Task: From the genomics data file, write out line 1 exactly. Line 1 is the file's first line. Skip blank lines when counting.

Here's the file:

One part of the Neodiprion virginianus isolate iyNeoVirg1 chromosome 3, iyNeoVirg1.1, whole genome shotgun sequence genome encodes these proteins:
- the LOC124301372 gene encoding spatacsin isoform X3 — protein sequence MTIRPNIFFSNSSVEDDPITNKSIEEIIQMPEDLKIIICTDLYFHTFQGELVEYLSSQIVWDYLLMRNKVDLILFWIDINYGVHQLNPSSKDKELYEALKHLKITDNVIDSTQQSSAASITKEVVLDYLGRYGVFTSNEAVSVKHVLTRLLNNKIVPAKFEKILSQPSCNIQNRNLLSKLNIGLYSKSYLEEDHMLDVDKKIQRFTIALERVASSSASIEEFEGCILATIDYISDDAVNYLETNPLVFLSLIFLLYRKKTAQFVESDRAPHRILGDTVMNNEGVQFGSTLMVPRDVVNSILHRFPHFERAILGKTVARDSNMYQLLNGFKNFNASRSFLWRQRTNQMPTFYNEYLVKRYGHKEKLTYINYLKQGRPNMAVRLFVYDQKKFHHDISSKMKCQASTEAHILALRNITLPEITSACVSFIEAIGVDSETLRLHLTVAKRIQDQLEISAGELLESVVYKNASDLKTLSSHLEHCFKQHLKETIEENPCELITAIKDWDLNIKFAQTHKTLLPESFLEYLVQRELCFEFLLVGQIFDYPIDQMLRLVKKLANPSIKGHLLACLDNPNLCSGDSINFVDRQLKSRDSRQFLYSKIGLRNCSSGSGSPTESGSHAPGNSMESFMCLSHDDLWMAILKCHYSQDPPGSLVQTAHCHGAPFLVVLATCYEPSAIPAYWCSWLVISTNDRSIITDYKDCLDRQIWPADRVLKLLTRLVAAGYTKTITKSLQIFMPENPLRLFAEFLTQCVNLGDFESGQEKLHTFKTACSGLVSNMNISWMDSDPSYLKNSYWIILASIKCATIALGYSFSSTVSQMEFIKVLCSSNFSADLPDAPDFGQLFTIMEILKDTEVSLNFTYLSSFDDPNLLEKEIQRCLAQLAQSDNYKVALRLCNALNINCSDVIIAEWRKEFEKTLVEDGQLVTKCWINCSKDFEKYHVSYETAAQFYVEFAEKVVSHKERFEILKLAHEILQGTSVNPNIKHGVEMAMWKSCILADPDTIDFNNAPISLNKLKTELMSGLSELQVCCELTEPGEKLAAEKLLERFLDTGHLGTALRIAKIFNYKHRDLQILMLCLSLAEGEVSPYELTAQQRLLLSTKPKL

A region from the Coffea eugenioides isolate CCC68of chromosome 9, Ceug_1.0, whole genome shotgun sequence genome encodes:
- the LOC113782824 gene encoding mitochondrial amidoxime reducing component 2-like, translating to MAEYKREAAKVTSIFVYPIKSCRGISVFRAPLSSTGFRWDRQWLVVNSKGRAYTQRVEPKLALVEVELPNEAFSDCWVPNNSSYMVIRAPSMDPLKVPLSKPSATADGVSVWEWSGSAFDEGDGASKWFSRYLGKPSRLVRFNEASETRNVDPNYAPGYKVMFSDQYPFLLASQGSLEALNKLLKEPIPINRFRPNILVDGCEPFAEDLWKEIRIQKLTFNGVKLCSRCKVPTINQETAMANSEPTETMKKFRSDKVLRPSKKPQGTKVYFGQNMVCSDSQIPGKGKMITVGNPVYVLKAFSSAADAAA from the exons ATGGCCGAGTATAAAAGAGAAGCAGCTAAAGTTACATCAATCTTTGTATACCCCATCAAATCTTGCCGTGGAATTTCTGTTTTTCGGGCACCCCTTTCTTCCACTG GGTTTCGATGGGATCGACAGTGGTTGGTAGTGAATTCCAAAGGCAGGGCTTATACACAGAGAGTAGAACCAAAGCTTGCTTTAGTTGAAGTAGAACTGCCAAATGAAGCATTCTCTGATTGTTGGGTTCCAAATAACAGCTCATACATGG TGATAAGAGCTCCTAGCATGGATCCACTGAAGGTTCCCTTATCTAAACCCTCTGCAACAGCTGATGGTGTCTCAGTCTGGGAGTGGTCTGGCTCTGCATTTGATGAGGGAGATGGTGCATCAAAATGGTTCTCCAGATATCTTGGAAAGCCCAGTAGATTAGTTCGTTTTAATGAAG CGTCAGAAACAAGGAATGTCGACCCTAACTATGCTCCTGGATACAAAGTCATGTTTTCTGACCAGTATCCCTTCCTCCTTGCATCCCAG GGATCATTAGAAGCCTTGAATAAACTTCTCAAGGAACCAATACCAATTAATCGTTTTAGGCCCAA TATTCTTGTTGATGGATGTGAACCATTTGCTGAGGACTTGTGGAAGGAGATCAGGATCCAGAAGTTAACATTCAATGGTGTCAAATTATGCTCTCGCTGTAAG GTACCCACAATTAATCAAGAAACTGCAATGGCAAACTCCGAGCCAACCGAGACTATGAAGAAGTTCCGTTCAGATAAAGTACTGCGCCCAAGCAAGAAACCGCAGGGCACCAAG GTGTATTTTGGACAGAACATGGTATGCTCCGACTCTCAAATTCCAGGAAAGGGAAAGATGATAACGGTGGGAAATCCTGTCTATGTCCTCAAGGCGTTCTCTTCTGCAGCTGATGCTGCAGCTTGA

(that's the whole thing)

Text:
One part of the Neodiprion virginianus isolate iyNeoVirg1 chromosome 3, iyNeoVirg1.1, whole genome shotgun sequence genome encodes these proteins: